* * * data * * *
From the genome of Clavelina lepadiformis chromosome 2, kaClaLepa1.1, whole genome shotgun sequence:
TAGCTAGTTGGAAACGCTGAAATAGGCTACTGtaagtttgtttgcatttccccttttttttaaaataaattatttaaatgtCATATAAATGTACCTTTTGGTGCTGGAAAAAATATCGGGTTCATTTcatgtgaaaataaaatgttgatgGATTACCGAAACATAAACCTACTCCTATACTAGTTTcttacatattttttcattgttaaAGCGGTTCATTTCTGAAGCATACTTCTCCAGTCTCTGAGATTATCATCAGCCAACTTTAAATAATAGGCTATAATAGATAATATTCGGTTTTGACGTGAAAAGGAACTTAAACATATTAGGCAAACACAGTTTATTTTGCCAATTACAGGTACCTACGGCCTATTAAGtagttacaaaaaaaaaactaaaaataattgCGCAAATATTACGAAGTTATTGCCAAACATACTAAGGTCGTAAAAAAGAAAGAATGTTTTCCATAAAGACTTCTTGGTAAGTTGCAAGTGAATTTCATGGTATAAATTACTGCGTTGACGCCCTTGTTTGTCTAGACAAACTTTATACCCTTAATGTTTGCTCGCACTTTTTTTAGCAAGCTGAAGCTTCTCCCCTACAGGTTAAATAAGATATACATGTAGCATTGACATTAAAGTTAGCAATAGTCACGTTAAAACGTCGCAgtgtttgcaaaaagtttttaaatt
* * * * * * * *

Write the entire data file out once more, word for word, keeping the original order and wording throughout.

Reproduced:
From the genome of Clavelina lepadiformis chromosome 2, kaClaLepa1.1, whole genome shotgun sequence:
TAGCTAGTTGGAAACGCTGAAATAGGCTACTGtaagtttgtttgcatttccccttttttttaaaataaattatttaaatgtCATATAAATGTACCTTTTGGTGCTGGAAAAAATATCGGGTTCATTTcatgtgaaaataaaatgttgatgGATTACCGAAACATAAACCTACTCCTATACTAGTTTcttacatattttttcattgttaaAGCGGTTCATTTCTGAAGCATACTTCTCCAGTCTCTGAGATTATCATCAGCCAACTTTAAATAATAGGCTATAATAGATAATATTCGGTTTTGACGTGAAAAGGAACTTAAACATATTAGGCAAACACAGTTTATTTTGCCAATTACAGGTACCTACGGCCTATTAAGtagttacaaaaaaaaaactaaaaataattgCGCAAATATTACGAAGTTATTGCCAAACATACTAAGGTCGTAAAAAAGAAAGAATGTTTTCCATAAAGACTTCTTGGTAAGTTGCAAGTGAATTTCATGGTATAAATTACTGCGTTGACGCCCTTGTTTGTCTAGACAAACTTTATACCCTTAATGTTTGCTCGCACTTTTTTTAGCAAGCTGAAGCTTCTCCCCTACAGGTTAAATAAGATATACATGTAGCATTGACATTAAAGTTAGCAATAGTCACGTTAAAACGTCGCAgtgtttgcaaaaagtttttaaatt